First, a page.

For a two minute trailer, this idea works – snap shots of chaotic chase sequences, exciting shoot-outs, dizzying jumps and free falls and quirky characters all presented via a unique 1st person view. It looked a crazy idea, but something that resonated through every 1st person gamer fan who saw it.
Sadly, for 90mins of what turns out to be the same thing over and over, the novelty quickly wears off and becomes a headache inducing and pretty empty love-letter to present video game shooters.
We, the audience, are playing Henry. We don’t see his face (bar for a few seconds) and can assume his identity to be anyone. Played by over 10 people during the production, but mostly stuntmen Sergey Valyaev and Andrei Dementiev, you see only the hands, chest and feet of our hero as he freefalls, does parkour, shoot a sniper rifle, ride a bike…all the check lists you want in a film entitled “Hardcore”. Without the sex.
Henry sadly doesn’t speak, and so you literally just get fed from one sequence to the next with a few jump-cuts brought about by the “glitchy programme” running inside Henry’s head; he IS a cyborg don’t forget, so it’s not one long, well manipulated take. The other characters narrate and speak for you. You don’t connect with him or really feel for him, so you don’t really care too much about him because he just like a faceless video game character who you use to serve a purpose and then easily turn off once finished.
Sharlto Copley, in a surreal number of roles here which starts to actually make sense towards the end if you stay with it, is our quirky “narrator” and comic relief who takes us from each “level” to the next and gives us our mission. With support from a smouldering and under-used Hayley Bennett and a strange albino-esque mercenary with the ability to use the Force in the guise of Danila Kozlovsky… and a strange shoehorned cameo from Tim Roth… these characters pop up now and then amidst the hordes of gun-toting goons who crop up along the way. They are good, but because there is little interaction with them and they speak for us, it’s hard to connect.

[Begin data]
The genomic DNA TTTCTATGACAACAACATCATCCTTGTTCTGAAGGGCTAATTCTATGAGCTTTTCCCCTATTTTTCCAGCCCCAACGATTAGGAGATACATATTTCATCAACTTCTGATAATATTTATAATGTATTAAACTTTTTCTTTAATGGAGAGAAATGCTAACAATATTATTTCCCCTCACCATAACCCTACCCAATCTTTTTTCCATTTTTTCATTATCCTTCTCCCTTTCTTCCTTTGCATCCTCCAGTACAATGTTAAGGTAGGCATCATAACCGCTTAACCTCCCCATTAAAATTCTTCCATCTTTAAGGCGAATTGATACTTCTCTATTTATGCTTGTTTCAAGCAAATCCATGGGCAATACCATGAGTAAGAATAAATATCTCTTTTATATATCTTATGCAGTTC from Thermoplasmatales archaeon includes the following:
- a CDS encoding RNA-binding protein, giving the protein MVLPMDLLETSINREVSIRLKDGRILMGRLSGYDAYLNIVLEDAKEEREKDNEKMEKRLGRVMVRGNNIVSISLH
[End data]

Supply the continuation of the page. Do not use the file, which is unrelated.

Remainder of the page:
The action is hardcore so the title lives up to expectations. Grizzly stabs and slashes, blood and guts, all the stuff you can imagination happens here in glorious 1st person view to live out your sick enjoyment of video games like ‘Grand Theft Auto’ or ‘Doom’. It’s great fun admittedly, and during exciting chase sequences it’s a decent thrill ride.
However when the action cranks up a gear and Henry is thrown around, falling from buildings, rocked by explosions, chasing baddies across streets…it gets a little busy on the old eyes. Shaky-cam to the EXTREME here, so if you’re not a fan of that, give this a miss because a majority of the “hardcore” of the title requires relentless GoPro camera action strapped to the performers head as he runs, falls, fights and jumps.
It’s a daft story, and a daft idea on the whole. It works for about 10minutes but obviously the meat of the film is lost in lieu of the sole idea of the mute super-soldier who speaks with violence and little more. It’s not got weight to re-visit, and bar a couple of well-staged sequences, which you have to give credit for, the imagination and staging IS stand-out here and well executed, there’s nothing new on offer and it’s a very empty and slightly disappointing film when you probably expected so much more.